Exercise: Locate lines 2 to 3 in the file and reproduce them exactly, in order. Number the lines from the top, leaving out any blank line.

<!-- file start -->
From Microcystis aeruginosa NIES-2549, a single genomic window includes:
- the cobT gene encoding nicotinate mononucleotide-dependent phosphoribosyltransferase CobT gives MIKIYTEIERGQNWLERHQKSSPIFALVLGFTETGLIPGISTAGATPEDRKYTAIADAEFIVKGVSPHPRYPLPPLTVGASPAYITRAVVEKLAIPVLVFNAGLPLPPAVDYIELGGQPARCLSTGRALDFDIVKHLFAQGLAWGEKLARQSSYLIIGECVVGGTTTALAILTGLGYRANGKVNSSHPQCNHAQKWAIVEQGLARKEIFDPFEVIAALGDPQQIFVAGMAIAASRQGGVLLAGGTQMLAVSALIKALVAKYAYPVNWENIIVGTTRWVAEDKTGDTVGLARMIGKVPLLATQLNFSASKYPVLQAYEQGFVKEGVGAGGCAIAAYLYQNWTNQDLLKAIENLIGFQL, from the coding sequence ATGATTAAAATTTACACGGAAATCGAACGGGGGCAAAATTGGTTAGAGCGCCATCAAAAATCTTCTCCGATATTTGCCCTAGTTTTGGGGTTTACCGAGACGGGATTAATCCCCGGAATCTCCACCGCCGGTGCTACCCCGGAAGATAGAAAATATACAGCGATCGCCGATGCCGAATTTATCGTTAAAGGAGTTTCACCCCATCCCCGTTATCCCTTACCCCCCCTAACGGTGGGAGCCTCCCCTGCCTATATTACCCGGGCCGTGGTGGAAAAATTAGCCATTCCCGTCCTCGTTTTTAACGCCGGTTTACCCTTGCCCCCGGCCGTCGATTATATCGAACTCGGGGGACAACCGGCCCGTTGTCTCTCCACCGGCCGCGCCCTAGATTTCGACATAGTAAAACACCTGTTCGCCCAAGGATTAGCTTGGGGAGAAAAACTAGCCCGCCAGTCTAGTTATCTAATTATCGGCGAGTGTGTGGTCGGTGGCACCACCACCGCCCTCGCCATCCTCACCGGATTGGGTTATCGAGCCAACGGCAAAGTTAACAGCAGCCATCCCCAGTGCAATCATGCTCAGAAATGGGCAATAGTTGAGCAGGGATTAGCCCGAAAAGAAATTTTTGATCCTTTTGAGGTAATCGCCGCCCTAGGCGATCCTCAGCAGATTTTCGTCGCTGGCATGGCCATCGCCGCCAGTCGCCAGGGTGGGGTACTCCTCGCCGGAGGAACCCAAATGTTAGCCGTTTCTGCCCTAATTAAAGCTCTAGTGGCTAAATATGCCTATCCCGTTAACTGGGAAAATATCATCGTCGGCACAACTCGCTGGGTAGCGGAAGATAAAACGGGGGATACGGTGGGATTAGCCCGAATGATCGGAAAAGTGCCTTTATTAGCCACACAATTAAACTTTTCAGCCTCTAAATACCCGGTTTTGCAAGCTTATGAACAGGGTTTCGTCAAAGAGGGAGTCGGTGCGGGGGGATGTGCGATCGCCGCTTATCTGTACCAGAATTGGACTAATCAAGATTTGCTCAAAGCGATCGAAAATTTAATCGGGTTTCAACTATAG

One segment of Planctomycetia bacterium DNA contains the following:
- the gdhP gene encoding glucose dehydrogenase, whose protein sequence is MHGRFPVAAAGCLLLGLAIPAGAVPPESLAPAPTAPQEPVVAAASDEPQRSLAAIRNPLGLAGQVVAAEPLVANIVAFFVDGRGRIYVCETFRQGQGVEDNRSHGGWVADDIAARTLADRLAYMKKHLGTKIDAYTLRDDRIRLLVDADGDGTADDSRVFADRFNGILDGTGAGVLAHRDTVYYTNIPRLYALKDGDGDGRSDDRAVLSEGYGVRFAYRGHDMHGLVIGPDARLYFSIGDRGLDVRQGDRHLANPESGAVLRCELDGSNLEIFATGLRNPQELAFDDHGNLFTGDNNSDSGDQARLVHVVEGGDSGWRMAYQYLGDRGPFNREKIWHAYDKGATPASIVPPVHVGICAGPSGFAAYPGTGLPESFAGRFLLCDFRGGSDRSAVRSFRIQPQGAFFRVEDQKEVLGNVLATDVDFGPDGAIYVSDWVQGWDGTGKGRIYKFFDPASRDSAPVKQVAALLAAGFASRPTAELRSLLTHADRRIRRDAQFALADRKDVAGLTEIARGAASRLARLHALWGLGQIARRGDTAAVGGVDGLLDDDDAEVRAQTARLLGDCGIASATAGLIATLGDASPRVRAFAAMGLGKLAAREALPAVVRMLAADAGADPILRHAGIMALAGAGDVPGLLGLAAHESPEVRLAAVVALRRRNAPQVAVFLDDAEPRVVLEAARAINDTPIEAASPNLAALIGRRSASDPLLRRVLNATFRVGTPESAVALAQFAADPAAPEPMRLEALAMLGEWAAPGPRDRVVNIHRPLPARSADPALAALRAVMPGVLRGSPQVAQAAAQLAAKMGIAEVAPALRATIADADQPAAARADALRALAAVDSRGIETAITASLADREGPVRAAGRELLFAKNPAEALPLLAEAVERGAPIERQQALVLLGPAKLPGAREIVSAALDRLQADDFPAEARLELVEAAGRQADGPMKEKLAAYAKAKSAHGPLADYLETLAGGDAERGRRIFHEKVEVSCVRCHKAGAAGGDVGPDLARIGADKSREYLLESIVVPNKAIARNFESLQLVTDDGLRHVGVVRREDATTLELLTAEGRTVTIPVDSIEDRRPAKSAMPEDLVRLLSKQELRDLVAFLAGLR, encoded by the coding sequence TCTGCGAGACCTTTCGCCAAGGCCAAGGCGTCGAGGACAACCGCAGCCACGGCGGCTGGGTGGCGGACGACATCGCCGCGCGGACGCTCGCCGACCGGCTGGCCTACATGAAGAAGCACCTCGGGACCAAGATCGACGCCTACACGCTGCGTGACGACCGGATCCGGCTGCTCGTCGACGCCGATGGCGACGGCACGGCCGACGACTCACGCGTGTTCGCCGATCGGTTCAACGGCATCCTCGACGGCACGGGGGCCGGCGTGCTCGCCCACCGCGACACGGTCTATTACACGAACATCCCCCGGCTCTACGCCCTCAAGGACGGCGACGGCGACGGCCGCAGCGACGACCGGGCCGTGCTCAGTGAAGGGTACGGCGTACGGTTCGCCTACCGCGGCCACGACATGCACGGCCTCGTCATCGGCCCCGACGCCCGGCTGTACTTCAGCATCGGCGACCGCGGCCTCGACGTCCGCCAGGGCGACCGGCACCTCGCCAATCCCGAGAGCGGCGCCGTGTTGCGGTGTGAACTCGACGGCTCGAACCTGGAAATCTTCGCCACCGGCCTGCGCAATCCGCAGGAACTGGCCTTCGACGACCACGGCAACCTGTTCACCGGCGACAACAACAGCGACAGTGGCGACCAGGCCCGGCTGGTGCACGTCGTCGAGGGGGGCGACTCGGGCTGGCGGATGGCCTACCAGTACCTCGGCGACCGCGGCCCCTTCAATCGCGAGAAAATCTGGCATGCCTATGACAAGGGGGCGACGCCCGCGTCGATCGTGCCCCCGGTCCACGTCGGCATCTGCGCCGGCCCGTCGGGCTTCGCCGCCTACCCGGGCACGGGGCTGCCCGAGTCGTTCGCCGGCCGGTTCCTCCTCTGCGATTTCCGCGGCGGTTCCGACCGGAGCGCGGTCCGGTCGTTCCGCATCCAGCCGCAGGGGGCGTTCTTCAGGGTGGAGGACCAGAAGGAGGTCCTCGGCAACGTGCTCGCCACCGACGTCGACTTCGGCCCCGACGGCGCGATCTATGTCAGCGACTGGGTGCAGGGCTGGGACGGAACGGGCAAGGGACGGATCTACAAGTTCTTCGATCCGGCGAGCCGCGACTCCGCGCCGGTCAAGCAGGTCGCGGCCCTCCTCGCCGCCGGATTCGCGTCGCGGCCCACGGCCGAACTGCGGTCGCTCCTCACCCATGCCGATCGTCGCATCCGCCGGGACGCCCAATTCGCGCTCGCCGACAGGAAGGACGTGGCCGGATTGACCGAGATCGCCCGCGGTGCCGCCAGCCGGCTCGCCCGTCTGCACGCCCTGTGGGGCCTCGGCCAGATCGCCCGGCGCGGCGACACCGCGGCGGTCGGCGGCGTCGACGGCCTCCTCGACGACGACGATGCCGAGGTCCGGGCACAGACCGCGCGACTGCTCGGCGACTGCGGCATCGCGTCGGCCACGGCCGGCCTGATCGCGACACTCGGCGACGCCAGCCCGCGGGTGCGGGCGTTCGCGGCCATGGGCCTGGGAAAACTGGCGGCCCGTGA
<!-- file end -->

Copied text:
- the cobT gene encoding nicotinate mononucleotide-dependent phosphoribosyltransferase CobT gives MIKIYTEIERGQNWLERHQKSSPIFALVLGFTETGLIPGISTAGATPEDRKYTAIADAEFIVKGVSPHPRYPLPPLTVGASPAYITRAVVEKLAIPVLVFNAGLPLPPAVDYIELGGQPARCLSTGRALDFDIVKHLFAQGLAWGEKLARQSSYLIIGECVVGGTTTALAILTGLGYRANGKVNSSHPQCNHAQKWAIVEQGLARKEIFDPFEVIAALGDPQQIFVAGMAIAASRQGGVLLAGGTQMLAVSALIKALVAKYAYPVNWENIIVGTTRWVAEDKTGDTVGLARMIGKVPLLATQLNFSASKYPVLQAYEQGFVKEGVGAGGCAIAAYLYQNWTNQDLLKAIENLIGFQL, from the coding sequence ATGATTAAAATTTACACGGAAATCGAACGGGGGCAAAATTGGTTAGAGCGCCATCAAAAATCTTCTCCGATATTTGCCCTAGTTTTGGGGTTTACCGAGACGGGATTAATCCCCGGAATCTCCACCGCCGGTGCTACCCCGGAAGATAGAAAATATACAGCGATCGCCGATGCCGAATTTATCGTTAAAGGAGTTTCACCCCATCCCCGTTATCCCTTACCCCCCCTAACGGTGGGAGCCTCCCCTGCCTATATTACCCGGGCCGTGGTGGAAAAATTAGCCATTCCCGTCCTCGTTTTTAACGCCGGTTTACCCTTGCCCCCGGCCGTCGATTATATCGAACTCGGGGGACAACCGGCCCGTTGTCTCTCCACCGGCCGCGCCCTAGATTTCGACATAGTAAAACACCTGTTCGCCCAAGGATTAGCTTGGGGAGAAAAACTAGCCCGCCAGTCTAGTTATCTAATTATCGGCGAGTGTGTGGTCGGTGGCACCACCACCGCCCTCGCCATCCTCACCGGATTGGGTTATCGAGCCAACGGCAAAGTTAACAGCAGCCATCCCCAGTGCAATCATGCTCAGAAATGGGCAATAGTTGAGCAGGGATTAGCCCGAAAAGAAATTTTTGATCCTTTTGAGGTAATCGCCGCCCTAGGCGATCCTCAGCAGATTTTCGTCGCTGGCATGGCCATCGCCGCCAGTCGCCAGGGTGGGGTACTCCTCGCCGGAGGAACCCAAATGTTAGCCGTTTCTGCCCTAATTAAAGCTCTAGTGGCTAAATATGCCTATCCCGTTAACTGGGAAAATATCATCGTCGGCACAACTCGCTGGGTAGCGGAAGATAAAACGGGGGATACGGTGGGATTAGCCCGAATGATCGGAAAAGTGCCTTTATTAGCCACACAATTAAACTTTTCAGCCTCTAAATACCCGGTTTTGCAAGCTTATGAACAGGGTTTCGTCAAAGAGGGAGTCGGTGCGGGGGGATGTGCGATCGCCGCTTATCTGTACCAGAATTGGACTAATCAAGATTTGCTCAAAGCGATCGAAAATTTAATCGGGTTTCAACTATAG

One segment of Planctomycetia bacterium DNA contains the following: